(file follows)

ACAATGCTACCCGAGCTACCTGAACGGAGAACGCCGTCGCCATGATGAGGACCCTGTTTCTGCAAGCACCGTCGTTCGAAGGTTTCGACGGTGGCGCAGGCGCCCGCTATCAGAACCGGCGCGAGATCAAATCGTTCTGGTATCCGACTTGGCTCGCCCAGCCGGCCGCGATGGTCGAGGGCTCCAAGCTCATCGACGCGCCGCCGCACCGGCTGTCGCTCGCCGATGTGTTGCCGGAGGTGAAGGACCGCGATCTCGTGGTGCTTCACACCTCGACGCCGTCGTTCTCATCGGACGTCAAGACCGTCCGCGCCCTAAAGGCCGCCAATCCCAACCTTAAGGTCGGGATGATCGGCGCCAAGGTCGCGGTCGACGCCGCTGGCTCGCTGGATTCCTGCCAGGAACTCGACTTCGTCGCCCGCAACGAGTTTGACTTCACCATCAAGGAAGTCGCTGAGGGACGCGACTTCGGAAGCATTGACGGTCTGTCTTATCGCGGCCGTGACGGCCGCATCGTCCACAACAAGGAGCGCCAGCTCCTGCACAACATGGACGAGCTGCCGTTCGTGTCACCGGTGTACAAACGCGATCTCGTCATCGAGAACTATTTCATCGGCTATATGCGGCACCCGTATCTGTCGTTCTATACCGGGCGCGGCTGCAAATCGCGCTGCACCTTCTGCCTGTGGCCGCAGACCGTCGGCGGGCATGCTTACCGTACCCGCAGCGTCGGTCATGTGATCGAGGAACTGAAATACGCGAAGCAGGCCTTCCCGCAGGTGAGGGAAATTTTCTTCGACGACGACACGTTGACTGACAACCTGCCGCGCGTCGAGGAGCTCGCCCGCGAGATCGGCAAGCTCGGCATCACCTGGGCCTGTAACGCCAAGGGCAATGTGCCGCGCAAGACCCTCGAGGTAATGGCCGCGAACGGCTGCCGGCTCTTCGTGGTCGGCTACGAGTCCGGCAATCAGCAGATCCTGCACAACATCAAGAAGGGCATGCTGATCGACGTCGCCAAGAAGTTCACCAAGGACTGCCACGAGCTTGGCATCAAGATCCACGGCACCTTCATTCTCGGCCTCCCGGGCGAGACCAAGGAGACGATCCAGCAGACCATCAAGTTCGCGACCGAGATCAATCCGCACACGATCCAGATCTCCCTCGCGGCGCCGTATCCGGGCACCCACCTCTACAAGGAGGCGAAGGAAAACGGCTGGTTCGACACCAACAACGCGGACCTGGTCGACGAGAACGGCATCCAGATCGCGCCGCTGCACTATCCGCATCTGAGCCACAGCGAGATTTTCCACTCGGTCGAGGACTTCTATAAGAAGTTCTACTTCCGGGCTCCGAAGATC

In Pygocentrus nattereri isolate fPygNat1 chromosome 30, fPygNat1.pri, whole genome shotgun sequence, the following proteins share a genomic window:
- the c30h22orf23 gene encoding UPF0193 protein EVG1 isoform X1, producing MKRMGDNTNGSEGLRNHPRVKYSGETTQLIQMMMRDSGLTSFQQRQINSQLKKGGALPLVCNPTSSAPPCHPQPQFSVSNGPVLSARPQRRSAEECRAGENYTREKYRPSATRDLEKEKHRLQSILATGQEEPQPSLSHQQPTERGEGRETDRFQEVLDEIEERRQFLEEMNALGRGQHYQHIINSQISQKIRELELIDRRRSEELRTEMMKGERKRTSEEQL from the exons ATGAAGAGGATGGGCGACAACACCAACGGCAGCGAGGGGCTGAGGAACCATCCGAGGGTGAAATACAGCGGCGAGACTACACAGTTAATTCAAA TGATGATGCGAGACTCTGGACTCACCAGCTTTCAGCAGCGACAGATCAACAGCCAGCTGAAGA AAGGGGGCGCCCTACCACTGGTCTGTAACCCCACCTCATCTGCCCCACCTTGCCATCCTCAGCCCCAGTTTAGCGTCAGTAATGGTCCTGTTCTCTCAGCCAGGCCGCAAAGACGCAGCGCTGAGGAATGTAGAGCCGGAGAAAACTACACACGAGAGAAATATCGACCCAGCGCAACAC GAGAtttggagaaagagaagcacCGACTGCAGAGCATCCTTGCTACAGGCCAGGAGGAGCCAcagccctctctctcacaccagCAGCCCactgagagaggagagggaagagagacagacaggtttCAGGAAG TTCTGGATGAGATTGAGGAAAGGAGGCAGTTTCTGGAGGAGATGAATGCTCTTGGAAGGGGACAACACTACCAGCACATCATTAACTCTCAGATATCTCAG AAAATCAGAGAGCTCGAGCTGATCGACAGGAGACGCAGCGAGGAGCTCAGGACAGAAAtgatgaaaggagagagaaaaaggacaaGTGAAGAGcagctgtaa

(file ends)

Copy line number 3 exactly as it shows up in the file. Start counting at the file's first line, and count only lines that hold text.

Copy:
- the c30h22orf23 gene encoding UPF0193 protein EVG1 isoform X1, producing MKRMGDNTNGSEGLRNHPRVKYSGETTQLIQMMMRDSGLTSFQQRQINSQLKKGGALPLVCNPTSSAPPCHPQPQFSVSNGPVLSARPQRRSAEECRAGENYTREKYRPSATRDLEKEKHRLQSILATGQEEPQPSLSHQQPTERGEGRETDRFQEVLDEIEERRQFLEEMNALGRGQHYQHIINSQISQKIRELELIDRRRSEELRTEMMKGERKRTSEEQL from the exons ATGAAGAGGATGGGCGACAACACCAACGGCAGCGAGGGGCTGAGGAACCATCCGAGGGTGAAATACAGCGGCGAGACTACACAGTTAATTCAAA TGATGATGCGAGACTCTGGACTCACCAGCTTTCAGCAGCGACAGATCAACAGCCAGCTGAAGA AAGGGGGCGCCCTACCACTGGTCTGTAACCCCACCTCATCTGCCCCACCTTGCCATCCTCAGCCCCAGTTTAGCGTCAGTAATGGTCCTGTTCTCTCAGCCAGGCCGCAAAGACGCAGCGCTGAGGAATGTAGAGCCGGAGAAAACTACACACGAGAGAAATATCGACCCAGCGCAACAC GAGAtttggagaaagagaagcacCGACTGCAGAGCATCCTTGCTACAGGCCAGGAGGAGCCAcagccctctctctcacaccagCAGCCCactgagagaggagagggaagagagacagacaggtttCAGGAAG TTCTGGATGAGATTGAGGAAAGGAGGCAGTTTCTGGAGGAGATGAATGCTCTTGGAAGGGGACAACACTACCAGCACATCATTAACTCTCAGATATCTCAG AAAATCAGAGAGCTCGAGCTGATCGACAGGAGACGCAGCGAGGAGCTCAGGACAGAAAtgatgaaaggagagagaaaaaggacaaGTGAAGAGcagctgtaa